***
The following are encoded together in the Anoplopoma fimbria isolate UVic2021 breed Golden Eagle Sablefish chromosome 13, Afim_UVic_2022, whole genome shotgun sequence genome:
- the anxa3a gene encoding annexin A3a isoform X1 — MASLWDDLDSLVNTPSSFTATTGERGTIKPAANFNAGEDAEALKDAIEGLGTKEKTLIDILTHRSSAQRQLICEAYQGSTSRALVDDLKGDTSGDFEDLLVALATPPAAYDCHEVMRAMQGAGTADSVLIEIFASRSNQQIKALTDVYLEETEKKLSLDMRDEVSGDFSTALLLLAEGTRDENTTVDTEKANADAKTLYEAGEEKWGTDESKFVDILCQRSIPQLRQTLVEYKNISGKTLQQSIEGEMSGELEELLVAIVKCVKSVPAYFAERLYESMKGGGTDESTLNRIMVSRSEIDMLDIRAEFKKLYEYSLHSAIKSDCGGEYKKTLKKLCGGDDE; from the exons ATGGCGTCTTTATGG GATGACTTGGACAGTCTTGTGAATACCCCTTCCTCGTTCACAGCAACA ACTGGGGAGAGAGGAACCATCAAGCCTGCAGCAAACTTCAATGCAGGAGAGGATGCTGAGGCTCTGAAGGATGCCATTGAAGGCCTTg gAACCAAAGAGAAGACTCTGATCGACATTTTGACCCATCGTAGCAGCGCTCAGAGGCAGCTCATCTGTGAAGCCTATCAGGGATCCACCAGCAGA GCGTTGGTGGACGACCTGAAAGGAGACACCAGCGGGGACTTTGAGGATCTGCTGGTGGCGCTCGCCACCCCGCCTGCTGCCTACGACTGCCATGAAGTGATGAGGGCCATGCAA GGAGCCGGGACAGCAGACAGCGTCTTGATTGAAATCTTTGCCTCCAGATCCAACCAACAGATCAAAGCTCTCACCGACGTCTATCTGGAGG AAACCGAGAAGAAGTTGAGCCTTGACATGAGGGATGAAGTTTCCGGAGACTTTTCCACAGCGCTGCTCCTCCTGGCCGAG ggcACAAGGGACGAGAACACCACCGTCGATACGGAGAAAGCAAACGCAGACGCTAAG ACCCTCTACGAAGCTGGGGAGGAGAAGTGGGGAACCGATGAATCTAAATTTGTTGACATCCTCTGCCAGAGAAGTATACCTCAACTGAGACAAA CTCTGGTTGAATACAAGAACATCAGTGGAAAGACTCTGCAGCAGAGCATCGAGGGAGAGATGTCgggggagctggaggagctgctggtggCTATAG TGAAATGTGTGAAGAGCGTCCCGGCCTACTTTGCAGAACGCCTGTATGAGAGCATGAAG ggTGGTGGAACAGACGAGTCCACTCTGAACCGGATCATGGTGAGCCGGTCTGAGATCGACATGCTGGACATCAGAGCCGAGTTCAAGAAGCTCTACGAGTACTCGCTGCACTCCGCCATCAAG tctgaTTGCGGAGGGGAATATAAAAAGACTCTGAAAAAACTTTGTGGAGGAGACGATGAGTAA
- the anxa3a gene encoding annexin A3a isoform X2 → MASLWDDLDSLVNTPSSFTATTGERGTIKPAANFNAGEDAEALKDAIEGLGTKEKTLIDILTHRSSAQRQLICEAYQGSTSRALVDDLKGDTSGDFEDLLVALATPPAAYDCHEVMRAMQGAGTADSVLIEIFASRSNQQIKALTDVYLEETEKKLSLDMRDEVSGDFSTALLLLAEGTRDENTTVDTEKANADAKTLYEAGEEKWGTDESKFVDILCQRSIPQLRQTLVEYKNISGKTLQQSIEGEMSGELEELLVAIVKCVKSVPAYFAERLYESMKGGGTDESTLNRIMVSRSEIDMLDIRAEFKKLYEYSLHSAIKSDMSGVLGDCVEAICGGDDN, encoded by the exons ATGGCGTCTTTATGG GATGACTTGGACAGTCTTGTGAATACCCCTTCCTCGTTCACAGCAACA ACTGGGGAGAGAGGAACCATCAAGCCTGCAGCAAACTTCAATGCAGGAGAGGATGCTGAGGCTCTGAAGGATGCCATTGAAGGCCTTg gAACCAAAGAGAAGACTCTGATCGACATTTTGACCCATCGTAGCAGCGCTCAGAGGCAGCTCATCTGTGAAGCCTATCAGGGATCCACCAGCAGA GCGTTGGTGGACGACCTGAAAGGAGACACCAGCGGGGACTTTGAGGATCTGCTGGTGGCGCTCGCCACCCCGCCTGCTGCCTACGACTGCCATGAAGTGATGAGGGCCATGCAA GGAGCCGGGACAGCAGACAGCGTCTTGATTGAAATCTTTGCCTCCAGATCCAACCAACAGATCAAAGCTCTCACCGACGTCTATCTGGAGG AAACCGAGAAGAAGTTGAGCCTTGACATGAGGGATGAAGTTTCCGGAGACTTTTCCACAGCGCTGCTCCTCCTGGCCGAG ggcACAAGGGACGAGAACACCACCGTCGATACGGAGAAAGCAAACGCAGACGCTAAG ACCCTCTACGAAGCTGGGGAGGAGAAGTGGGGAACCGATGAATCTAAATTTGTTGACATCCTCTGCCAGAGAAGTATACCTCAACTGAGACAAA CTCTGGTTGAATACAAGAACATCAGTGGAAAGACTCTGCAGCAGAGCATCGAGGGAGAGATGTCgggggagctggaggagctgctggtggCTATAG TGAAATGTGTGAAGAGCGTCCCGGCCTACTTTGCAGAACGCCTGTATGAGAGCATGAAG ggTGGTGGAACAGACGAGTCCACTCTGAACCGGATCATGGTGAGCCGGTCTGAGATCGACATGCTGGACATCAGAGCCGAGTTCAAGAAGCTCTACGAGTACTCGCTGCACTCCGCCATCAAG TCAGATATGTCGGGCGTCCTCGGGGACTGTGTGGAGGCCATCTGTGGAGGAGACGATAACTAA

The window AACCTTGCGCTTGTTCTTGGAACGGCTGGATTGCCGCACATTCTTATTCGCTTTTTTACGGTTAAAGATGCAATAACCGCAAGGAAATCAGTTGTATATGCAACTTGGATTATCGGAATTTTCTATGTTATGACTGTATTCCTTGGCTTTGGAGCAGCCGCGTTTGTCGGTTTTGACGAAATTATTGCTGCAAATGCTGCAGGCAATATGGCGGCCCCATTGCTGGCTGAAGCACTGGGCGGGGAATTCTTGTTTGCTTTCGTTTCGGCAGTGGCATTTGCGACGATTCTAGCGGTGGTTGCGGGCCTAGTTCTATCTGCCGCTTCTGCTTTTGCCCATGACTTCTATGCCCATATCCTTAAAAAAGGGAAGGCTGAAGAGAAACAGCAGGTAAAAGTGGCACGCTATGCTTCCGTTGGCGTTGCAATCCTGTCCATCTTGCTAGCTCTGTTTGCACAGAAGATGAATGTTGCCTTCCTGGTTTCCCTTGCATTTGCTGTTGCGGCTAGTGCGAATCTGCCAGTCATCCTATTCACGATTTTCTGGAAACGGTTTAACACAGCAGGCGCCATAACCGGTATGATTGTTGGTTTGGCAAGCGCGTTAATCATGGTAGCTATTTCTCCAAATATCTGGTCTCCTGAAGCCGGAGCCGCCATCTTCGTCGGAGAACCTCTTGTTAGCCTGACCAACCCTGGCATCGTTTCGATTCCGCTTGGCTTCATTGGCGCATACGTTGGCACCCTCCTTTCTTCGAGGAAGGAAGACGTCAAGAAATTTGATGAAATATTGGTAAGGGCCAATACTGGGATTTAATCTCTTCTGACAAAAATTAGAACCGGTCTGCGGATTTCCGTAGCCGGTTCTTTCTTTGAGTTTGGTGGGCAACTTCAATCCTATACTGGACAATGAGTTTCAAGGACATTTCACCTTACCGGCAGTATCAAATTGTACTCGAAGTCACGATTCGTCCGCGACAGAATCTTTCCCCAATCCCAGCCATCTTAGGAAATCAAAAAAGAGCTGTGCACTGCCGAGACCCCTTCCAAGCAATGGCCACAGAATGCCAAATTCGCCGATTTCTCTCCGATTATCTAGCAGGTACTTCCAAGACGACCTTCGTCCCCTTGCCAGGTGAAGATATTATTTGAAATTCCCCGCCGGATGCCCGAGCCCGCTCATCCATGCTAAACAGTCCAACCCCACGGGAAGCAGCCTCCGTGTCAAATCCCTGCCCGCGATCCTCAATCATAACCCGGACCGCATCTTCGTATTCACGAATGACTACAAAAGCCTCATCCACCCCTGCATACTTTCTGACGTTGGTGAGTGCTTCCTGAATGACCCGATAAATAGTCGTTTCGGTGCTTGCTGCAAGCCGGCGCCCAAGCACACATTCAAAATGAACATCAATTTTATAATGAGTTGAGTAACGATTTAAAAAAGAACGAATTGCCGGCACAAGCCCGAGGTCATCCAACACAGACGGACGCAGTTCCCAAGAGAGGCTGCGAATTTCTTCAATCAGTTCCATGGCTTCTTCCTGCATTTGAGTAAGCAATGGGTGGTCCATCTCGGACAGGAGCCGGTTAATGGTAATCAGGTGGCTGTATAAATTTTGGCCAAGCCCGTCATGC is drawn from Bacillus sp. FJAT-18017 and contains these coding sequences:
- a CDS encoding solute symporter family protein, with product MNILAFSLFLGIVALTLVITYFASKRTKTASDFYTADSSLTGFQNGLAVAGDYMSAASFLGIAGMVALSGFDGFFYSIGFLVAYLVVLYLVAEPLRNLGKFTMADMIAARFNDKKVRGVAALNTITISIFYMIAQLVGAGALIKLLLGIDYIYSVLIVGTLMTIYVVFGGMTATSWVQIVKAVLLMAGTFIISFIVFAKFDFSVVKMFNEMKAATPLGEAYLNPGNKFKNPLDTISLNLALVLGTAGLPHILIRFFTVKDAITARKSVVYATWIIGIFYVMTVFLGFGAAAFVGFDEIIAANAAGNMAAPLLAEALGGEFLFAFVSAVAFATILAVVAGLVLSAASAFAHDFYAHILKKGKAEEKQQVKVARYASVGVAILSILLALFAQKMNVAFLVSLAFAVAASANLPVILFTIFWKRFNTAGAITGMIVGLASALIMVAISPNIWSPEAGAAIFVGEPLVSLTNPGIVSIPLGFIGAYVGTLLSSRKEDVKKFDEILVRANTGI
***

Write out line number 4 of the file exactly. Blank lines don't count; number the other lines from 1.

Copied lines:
The window AACCTTGCGCTTGTTCTTGGAACGGCTGGATTGCCGCACATTCTTATTCGCTTTTTTACGGTTAAAGATGCAATAACCGCAAGGAAATCAGTTGTATATGCAACTTGGATTATCGGAATTTTCTATGTTATGACTGTATTCCTTGGCTTTGGAGCAGCCGCGTTTGTCGGTTTTGACGAAATTATTGCTGCAAATGCTGCAGGCAATATGGCGGCCCCATTGCTGGCTGAAGCACTGGGCGGGGAATTCTTGTTTGCTTTCGTTTCGGCAGTGGCATTTGCGACGATTCTAGCGGTGGTTGCGGGCCTAGTTCTATCTGCCGCTTCTGCTTTTGCCCATGACTTCTATGCCCATATCCTTAAAAAAGGGAAGGCTGAAGAGAAACAGCAGGTAAAAGTGGCACGCTATGCTTCCGTTGGCGTTGCAATCCTGTCCATCTTGCTAGCTCTGTTTGCACAGAAGATGAATGTTGCCTTCCTGGTTTCCCTTGCATTTGCTGTTGCGGCTAGTGCGAATCTGCCAGTCATCCTATTCACGATTTTCTGGAAACGGTTTAACACAGCAGGCGCCATAACCGGTATGATTGTTGGTTTGGCAAGCGCGTTAATCATGGTAGCTATTTCTCCAAATATCTGGTCTCCTGAAGCCGGAGCCGCCATCTTCGTCGGAGAACCTCTTGTTAGCCTGACCAACCCTGGCATCGTTTCGATTCCGCTTGGCTTCATTGGCGCATACGTTGGCACCCTCCTTTCTTCGAGGAAGGAAGACGTCAAGAAATTTGATGAAATATTGGTAAGGGCCAATACTGGGATTTAATCTCTTCTGACAAAAATTAGAACCGGTCTGCGGATTTCCGTAGCCGGTTCTTTCTTTGAGTTTGGTGGGCAACTTCAATCCTATACTGGACAATGAGTTTCAAGGACATTTCACCTTACCGGCAGTATCAAATTGTACTCGAAGTCACGATTCGTCCGCGACAGAATCTTTCCCCAATCCCAGCCATCTTAGGAAATCAAAAAAGAGCTGTGCACTGCCGAGACCCCTTCCAAGCAATGGCCACAGAATGCCAAATTCGCCGATTTCTCTCCGATTATCTAGCAGGTACTTCCAAGACGACCTTCGTCCCCTTGCCAGGTGAAGATATTATTTGAAATTCCCCGCCGGATGCCCGAGCCCGCTCATCCATGCTAAACAGTCCAACCCCACGGGAAGCAGCCTCCGTGTCAAATCCCTGCCCGCGATCCTCAATCATAACCCGGACCGCATCTTCGTATTCACGAATGACTACAAAAGCCTCATCCACCCCTGCATACTTTCTGACGTTGGTGAGTGCTTCCTGAATGACCCGATAAATAGTCGTTTCGGTGCTTGCTGCAAGCCGGCGCCCAAGCACACATTCAAAATGAACATCAATTTTATAATGAGTTGAGTAACGATTTAAAAAAGAACGAATTGCCGGCACAAGCCCGAGGTCATCCAACACAGACGGACGCAGTTCCCAAGAGAGGCTGCGAATTTCTTCAATCAGTTCCATGGCTTCTTCCTGCATTTGAGTAAGCAATGGGTGGTCCATCTCGGACAGGAGCCGGTTAATGGTAATCAGGTGGCTGTATAAATTTTGGCCAAGCCCGTCATGC is drawn from Bacillus sp. FJAT-18017 and contains these coding sequences: